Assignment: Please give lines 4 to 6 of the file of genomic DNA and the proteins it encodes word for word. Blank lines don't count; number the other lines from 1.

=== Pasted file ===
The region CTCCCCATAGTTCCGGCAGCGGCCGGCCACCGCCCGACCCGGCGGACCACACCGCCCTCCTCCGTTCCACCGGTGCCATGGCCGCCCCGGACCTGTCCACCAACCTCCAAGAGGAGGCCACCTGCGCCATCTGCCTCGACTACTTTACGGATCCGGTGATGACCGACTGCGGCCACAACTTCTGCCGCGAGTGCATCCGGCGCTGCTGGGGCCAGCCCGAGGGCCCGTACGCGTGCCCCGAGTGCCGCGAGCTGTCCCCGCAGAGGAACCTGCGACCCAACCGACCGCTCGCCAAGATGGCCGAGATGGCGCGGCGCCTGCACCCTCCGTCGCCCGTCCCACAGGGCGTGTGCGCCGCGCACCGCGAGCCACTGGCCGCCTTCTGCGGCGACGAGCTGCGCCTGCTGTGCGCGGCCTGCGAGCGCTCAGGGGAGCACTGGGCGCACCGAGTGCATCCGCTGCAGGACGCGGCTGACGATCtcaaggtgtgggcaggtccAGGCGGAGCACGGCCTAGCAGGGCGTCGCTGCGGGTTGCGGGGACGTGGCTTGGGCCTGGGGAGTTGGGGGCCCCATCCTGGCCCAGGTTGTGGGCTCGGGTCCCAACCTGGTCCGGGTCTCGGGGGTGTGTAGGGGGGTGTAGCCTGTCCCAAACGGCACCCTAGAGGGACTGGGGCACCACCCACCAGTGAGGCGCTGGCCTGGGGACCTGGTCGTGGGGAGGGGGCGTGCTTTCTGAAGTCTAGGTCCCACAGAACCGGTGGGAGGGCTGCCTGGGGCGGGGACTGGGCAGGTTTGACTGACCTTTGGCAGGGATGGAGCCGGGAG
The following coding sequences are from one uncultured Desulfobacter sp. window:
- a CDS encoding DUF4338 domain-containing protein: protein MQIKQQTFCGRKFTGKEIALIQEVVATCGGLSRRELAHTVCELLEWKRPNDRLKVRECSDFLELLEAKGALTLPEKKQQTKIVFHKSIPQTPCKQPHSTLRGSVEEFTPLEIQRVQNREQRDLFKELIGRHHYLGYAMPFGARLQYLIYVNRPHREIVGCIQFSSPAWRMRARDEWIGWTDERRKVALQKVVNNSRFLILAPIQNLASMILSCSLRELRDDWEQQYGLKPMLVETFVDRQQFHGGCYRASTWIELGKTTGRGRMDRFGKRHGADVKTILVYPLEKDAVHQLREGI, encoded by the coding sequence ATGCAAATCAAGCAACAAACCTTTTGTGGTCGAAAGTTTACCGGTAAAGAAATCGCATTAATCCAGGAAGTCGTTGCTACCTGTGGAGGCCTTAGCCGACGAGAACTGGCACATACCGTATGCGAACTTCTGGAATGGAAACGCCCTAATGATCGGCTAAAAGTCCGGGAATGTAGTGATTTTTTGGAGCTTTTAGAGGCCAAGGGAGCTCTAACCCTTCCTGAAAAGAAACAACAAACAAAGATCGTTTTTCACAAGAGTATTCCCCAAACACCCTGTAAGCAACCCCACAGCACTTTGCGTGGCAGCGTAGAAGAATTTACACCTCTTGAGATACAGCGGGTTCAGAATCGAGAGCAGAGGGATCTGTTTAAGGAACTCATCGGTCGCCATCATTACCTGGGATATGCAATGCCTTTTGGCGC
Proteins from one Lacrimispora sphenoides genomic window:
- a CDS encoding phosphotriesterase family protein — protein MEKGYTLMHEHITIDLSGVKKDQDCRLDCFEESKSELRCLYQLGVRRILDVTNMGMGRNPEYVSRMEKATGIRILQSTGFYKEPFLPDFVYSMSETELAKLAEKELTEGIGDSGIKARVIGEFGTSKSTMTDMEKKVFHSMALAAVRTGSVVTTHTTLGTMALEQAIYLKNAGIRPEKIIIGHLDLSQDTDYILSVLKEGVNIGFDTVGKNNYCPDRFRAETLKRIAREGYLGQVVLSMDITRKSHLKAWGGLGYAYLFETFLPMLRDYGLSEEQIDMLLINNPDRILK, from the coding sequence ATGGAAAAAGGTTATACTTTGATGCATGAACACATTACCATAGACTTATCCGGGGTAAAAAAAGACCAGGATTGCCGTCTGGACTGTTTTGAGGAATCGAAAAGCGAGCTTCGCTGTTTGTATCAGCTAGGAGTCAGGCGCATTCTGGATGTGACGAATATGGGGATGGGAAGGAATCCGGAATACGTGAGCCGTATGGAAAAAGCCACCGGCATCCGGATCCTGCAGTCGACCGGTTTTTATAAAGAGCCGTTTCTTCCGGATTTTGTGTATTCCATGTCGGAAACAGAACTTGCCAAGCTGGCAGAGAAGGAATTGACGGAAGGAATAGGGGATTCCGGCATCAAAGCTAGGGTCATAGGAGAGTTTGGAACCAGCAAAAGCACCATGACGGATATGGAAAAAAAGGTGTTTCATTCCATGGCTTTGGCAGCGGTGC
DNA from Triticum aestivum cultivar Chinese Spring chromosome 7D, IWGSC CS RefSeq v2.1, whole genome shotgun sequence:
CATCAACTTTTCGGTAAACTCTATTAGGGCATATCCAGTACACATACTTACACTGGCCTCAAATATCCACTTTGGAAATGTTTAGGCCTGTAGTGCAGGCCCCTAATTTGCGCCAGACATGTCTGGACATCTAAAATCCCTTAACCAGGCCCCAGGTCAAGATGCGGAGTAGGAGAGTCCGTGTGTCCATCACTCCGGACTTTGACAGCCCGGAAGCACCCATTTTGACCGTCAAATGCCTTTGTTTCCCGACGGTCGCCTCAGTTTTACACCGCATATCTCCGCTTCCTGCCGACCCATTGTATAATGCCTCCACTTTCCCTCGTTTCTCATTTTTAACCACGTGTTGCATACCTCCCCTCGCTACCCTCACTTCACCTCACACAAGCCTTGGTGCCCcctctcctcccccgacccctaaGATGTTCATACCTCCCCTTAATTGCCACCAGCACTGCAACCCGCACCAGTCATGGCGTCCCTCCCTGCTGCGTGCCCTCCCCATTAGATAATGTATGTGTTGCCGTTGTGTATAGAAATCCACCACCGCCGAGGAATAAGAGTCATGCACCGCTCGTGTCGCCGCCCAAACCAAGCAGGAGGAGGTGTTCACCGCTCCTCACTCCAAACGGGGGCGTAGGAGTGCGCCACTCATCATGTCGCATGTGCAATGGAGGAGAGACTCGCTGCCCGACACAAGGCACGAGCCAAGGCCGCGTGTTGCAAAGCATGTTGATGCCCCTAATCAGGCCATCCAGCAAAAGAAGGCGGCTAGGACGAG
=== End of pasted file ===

Proteins from one Lacrimispora sphenoides genomic window:
- a CDS encoding phosphotriesterase family protein — protein MEKGYTLMHEHITIDLSGVKKDQDCRLDCFEESKSELRCLYQLGVRRILDVTNMGMGRNPEYVSRMEKATGIRILQSTGFYKEPFLPDFVYSMSETELAKLAEKELTEGIGDSGIKARVIGEFGTSKSTMTDMEKKVFHSMALAAVRTGSVVTTHTTLGTMALEQAIYLKNAGIRPEKIIIGHLDLSQDTDYILSVLKEGVNIGFDTVGKNNYCPDRFRAETLKRIAREGYLGQVVLSMDITRKSHLKAWGGLGYAYLFETFLPMLRDYGLSEEQIDMLLINNPDRILK, from the coding sequence ATGGAAAAAGGTTATACTTTGATGCATGAACACATTACCATAGACTTATCCGGGGTAAAAAAAGACCAGGATTGCCGTCTGGACTGTTTTGAGGAATCGAAAAGCGAGCTTCGCTGTTTGTATCAGCTAGGAGTCAGGCGCATTCTGGATGTGACGAATATGGGGATGGGAAGGAATCCGGAATACGTGAGCCGTATGGAAAAAGCCACCGGCATCCGGATCCTGCAGTCGACCGGTTTTTATAAAGAGCCGTTTCTTCCGGATTTTGTGTATTCCATGTCGGAAACAGAACTTGCCAAGCTGGCAGAGAAGGAATTGACGGAAGGAATAGGGGATTCCGGCATCAAAGCTAGGGTCATAGGAGAGTTTGGAACCAGCAAAAGCACCATGACGGATATGGAAAAAAAGGTGTTTCATTCCATGGCTTTGGCAGCGGTGC
DNA from Triticum aestivum cultivar Chinese Spring chromosome 7D, IWGSC CS RefSeq v2.1, whole genome shotgun sequence: